Because of the way the director believes the regulations should be interpreted, allocating costs among multiple funding streams is one of the greatest challenges of running a full-day Head Start program, she says. In her particular case, however, she said she is blessed with an extremely supportive regional Office of Fiscal Operations (OFO) that will respond favorably to audit questions regarding cost allocation strategies to support full-day service. The OFO director has assisted her in providing national and regional Head Start training on the subject of cost allocation. He, like the director, believes strongly that "fiscal rules should serve program operations" — that the rules should make it easy for programs to provide important services such as full-day wraparound.

The director feels that the national Head Start office has not provided nearly this degree of clarity or support regarding full-day cost allocation issues. She and her program's fiscal administrator feel that fiscal regulations regarding cost allocation are too restrictive and "minutiae-oriented." In addition, they feel that most fiscal officers interpret the regulations very narrowly. As a result, they believe that all but the most entrepreneurial directors hesitate to launch wraparound programs in which they will have to "go out on a limb" to justify each detail of their cost allocation procedures.

Last year, the director, with the encouragement of her regional OFO director, reported the WKUCCC program as "a full-day (10 hour) Head Start program supplemented by other funding sources." Using this logic, the program did not allocate costs at all among different funding sources, in an effort to encourage the national Head Start office to rule on the legality of this kind of cost allocation plan. However, neither the regional office nor the WKUCCC director received any word from the national office about the appropriateness of their reporting procedures. As a result, there is still uncertainty about what Head Start will tolerate regarding cost allocation methods.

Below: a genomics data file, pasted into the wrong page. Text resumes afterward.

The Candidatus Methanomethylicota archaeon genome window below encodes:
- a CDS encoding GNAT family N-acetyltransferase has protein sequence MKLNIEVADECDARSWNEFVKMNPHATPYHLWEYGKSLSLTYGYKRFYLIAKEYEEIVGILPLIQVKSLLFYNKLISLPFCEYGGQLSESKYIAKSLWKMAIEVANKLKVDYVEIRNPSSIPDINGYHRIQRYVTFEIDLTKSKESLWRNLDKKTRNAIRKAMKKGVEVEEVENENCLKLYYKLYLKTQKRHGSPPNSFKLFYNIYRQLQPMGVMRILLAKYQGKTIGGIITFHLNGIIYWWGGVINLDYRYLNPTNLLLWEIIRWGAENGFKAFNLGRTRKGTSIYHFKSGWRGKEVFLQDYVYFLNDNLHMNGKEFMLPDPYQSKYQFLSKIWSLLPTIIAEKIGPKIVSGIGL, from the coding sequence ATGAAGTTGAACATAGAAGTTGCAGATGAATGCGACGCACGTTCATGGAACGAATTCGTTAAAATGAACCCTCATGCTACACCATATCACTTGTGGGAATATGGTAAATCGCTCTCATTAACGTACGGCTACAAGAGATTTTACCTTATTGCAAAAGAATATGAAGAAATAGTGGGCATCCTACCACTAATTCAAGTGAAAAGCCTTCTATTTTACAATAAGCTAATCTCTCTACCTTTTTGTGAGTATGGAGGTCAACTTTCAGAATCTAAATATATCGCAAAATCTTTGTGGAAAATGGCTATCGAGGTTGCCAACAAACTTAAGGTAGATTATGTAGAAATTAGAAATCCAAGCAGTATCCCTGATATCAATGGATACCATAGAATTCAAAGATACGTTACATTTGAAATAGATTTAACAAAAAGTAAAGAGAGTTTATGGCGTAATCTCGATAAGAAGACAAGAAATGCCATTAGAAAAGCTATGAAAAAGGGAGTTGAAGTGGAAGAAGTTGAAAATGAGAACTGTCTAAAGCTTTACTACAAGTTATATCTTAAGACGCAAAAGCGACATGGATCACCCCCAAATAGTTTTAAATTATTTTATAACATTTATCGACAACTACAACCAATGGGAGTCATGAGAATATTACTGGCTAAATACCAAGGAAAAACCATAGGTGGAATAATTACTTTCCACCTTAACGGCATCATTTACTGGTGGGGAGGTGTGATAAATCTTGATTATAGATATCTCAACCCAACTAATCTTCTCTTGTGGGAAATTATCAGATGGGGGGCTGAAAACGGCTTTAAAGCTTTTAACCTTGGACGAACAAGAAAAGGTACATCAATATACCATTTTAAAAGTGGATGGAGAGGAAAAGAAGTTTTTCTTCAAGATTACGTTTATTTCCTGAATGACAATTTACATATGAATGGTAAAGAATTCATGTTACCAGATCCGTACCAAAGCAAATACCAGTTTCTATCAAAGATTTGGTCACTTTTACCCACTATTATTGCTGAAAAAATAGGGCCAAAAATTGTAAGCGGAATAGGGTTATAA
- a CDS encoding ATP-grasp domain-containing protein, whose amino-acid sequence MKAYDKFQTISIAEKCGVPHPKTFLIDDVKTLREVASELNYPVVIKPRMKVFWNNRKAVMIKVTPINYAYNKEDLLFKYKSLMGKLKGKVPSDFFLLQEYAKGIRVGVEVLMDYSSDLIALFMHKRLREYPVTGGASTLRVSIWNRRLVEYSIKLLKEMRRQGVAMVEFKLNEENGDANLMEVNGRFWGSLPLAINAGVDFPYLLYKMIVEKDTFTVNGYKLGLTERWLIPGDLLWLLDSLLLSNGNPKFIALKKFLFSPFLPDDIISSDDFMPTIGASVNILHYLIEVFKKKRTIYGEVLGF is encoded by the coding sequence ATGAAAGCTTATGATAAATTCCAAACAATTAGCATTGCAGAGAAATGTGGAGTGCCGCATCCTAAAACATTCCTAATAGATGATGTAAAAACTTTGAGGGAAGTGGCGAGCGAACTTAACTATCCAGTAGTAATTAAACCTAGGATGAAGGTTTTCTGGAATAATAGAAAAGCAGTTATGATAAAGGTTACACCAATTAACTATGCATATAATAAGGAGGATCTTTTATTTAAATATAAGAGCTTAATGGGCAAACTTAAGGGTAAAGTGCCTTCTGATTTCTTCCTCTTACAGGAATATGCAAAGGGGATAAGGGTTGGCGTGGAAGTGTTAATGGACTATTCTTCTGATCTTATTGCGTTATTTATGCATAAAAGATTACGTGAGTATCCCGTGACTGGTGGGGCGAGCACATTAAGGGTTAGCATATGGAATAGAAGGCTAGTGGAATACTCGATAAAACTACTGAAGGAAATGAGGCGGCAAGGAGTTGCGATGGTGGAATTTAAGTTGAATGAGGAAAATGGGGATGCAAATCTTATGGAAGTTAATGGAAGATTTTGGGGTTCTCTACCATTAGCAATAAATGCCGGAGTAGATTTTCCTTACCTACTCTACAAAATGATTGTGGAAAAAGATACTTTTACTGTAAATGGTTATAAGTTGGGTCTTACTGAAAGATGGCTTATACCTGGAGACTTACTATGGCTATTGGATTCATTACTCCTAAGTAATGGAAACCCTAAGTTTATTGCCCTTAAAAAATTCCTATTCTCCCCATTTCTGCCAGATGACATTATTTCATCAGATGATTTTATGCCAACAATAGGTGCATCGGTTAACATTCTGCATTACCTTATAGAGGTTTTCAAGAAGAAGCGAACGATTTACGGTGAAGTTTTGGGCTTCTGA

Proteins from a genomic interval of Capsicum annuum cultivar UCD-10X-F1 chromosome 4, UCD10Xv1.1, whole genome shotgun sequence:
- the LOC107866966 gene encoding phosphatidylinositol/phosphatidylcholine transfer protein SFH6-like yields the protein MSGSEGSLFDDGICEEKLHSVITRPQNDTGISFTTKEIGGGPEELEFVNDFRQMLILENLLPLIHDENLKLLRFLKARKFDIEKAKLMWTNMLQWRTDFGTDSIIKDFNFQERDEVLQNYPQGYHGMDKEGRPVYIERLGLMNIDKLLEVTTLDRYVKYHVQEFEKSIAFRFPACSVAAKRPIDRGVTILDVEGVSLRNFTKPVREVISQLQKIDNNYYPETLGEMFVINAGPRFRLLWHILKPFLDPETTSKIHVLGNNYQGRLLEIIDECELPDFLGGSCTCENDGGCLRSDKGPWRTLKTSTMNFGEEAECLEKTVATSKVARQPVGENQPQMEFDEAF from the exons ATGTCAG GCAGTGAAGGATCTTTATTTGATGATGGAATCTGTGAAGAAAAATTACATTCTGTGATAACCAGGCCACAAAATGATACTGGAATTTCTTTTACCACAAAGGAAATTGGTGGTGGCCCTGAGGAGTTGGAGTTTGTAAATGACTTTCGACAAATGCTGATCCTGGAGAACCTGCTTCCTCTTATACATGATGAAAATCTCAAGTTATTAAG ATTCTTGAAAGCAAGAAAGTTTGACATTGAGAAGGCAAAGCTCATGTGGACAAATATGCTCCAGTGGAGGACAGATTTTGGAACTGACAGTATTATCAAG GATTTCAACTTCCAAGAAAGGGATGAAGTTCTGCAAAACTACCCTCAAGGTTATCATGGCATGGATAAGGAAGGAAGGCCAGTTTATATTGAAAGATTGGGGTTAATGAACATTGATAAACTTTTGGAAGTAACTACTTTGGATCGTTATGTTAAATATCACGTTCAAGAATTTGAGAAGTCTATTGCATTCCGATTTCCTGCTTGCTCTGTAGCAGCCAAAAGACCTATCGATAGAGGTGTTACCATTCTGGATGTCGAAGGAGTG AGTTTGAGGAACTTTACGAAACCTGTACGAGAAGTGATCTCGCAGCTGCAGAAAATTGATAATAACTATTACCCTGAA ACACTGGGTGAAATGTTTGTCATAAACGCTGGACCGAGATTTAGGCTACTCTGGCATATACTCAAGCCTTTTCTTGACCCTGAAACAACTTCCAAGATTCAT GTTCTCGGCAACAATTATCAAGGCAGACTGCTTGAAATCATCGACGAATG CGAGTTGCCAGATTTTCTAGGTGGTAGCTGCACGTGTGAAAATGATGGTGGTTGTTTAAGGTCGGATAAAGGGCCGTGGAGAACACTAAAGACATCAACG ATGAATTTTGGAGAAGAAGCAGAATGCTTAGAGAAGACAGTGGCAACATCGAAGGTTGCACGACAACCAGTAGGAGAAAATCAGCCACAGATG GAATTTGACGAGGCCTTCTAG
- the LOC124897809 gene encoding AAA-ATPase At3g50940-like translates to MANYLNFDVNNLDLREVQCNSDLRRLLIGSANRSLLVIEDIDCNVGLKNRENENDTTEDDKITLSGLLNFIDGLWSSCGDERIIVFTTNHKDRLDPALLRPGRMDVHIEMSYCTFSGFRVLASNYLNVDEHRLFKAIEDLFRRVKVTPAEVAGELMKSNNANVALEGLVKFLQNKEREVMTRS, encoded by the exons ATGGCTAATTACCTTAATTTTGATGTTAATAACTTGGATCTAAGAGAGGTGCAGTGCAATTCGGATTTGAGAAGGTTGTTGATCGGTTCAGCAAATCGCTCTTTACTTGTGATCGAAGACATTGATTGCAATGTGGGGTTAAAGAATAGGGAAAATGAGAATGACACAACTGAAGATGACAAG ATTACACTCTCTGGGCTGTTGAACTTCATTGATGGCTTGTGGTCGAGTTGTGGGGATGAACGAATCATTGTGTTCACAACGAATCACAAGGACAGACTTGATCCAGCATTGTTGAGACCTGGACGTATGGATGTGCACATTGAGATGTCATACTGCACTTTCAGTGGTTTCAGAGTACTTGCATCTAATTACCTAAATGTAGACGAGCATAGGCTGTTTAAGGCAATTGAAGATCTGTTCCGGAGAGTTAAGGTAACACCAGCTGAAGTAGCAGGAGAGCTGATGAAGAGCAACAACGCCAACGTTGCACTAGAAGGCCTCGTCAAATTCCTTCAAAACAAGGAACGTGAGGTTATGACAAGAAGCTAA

According to the program's fiscal administrator, the marginal costs and effort of managing multiple funding streams at WKUCCC are not great once appropriate automated systems are in place. However, designing an adequate system in the first place took her a great deal of time. She feels that the initial budgeting process was particularly difficult, since so many funding streams were involved, and that it took her years to become adept at this function. Of course, whenever funding streams change, she must rework the program's budget. She feels that Head Start could improve this situation by providing intensive and individualized training for grantee fiscal and administrative staffs.

The fiscal administrator has not found off-the-shelf software packages to perform this job properly; she has had to design her own program using LOTUS 1-2-3. She notes that none of the program's grants or funding sources, including Head Start, provide adequate resources for funding supervision and management; as a result, she has donated many hours of her free time to the program, even though the university performs all of the program's fiscal reporting, payroll, and indirect cost accounting for her. In addition, she is certain that other university accounts have in the past picked up some of the cost of administering the Head Start program.

Overall, the director feels that current Head Start fiscal policy represents an impediment to optimal service delivery to Head Start families. She feels that preoccupation with determining which Federal funding source pays for family benefits is misguided in the face of the pressing and obvious need for full-day services she has encountered across the country. However, she feels that current regulations will continue to deter most programs from providing full-day service until the regulations are substantially rewritten and the mentality of fiscal auditors changes.